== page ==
On 17 November, 2013 Batman Bananaboat (my baby brother) turned 30 1/2. And he ran his first 15km. In the oldest city in the Netherlands. In butt freezing temperatures. I’m taking 92% of the credit for this stroke of brilliance.
Why? Rewind 7 months. I am not perfect at remembering birthdays, but when I do, I try to choose appropriate gifts for the particular occasion. In my experience, guys are particularly tough to buy for, especially the ones in my life. Add on that 30 is the new 21, a huge milestone requiring appropriate initiation to the “beginning of the rest of your life,” and you can see how my search for the right present led me to presenting the bro with a race registration for the 30th edition of the Zevenheuvelenloop (Seven Hills Run) in Nijmegen (with plane and train tickets to get there). What? The logic isn’t obvious to you? All right, so long story shortened, we have both been running on and off again for many years, and I had been more off than on after kid 2, and I needed motivation. I needed a race. And I needed a motivating cohort to run it with me. That’s what siblings are for, right?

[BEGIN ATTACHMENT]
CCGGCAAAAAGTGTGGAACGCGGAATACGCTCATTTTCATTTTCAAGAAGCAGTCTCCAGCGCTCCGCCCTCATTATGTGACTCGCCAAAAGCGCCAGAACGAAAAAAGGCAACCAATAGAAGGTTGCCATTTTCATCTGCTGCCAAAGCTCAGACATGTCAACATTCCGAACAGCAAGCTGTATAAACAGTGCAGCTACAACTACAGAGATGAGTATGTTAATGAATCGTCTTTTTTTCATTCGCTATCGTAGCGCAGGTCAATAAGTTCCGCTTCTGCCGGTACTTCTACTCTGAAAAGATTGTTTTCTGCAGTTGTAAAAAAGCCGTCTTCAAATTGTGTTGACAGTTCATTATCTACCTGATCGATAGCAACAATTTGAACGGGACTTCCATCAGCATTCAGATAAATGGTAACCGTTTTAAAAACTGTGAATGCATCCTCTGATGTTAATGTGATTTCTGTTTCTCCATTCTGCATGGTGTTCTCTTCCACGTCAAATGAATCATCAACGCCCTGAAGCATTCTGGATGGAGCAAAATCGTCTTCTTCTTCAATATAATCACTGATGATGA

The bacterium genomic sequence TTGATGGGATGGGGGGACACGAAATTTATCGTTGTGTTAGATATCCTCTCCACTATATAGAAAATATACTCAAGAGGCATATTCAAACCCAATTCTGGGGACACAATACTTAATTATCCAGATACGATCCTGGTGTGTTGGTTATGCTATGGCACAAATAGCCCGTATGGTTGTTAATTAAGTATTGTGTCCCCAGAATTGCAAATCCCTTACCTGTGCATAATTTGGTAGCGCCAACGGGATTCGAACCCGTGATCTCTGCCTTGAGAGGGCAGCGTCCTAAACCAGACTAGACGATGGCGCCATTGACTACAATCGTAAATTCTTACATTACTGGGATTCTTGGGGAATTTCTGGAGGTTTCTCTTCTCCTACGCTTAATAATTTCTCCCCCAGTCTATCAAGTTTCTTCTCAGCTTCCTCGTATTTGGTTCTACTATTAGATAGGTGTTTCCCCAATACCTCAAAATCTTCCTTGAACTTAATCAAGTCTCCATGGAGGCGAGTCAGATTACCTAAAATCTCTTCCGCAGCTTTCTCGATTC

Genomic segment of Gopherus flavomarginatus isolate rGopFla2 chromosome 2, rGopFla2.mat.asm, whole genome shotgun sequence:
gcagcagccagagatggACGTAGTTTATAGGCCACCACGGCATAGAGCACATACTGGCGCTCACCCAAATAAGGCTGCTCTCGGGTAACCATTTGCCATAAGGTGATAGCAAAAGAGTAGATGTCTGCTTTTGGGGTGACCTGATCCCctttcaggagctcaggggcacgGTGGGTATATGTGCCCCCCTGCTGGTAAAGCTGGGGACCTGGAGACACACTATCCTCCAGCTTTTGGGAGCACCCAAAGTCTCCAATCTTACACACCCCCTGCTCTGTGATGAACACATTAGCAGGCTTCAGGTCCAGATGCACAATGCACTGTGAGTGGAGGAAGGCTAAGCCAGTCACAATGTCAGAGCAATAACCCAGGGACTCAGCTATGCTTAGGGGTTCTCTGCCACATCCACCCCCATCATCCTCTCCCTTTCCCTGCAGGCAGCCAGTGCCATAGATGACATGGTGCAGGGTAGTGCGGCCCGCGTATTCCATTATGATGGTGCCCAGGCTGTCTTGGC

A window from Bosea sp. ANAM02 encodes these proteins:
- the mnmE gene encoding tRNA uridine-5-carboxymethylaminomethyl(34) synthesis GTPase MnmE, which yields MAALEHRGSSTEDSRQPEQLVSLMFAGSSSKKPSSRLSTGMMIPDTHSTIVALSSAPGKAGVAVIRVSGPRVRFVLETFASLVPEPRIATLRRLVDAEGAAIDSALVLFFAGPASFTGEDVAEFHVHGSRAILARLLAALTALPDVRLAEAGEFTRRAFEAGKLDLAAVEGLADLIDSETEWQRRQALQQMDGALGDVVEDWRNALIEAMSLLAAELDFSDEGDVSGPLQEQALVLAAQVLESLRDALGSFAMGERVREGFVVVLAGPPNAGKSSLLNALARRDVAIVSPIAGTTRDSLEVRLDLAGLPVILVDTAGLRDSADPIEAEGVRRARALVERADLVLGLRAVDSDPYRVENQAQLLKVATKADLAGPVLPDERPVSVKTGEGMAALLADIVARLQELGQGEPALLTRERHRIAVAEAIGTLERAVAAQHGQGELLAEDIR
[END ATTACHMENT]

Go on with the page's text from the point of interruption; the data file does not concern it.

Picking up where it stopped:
Zevenheuvelenloop 2013 (or ZLoop2k13 as we call it) was one of the most invigorating experiences of my life so far. The race course turned out to be less hilly than my training courses, but the energy was electrifying. Since I entered a realistic estimated finishing time, Batman and I started in different groups. About 45 minutes into the wait for my group’s starting gun, I realised how much I wished I had lied on the entry form. It was cold. Really flipping cold. And I even trained in the frosty autumn weather of Northern Germany. But, holy cow and frosty apple cakes. Someone asked me afterwards if they had buses for the runners to wait on until the start. Sure they did. For Leonard Komon. I’m no world record holder, so I was stuck in the cages with the rest of the fat bottomed girls. Speaking of, my running mix played out of order, somewhat to my advantage, as Freddie Mercury started singing my anthem on the last 1km, just when I felt I was toast after the bizarrely grueling stretch from 10-13km. Regardless of what I normally say about running being my thing for my own personal betterment, I felt so damn competitive at that moment. One by one, I passed every lady I spotted with a big bootie. I ran so fast through the finish line that I passed the people handing out the official ZLoop running man medals. Luckily Batman ran back with me later to retrieve mine. It wasn’t until we were in line at the engraving tent that we learned I had edged his time out by a few seconds (literally). Really though, that detail is forgettable. What will stick is the extraordinary bonding experience (I’m not a suave enough writer to justly recount it), the time added onto both our lives from getting fit again, the unforgettable moments (not including when I dropped the f-bomb in my overzealous cheer to start the race but definitely that he proudly wore the rooster hat I sewed for him last year) of the entire trip which we extended on after the race to Amsterdam.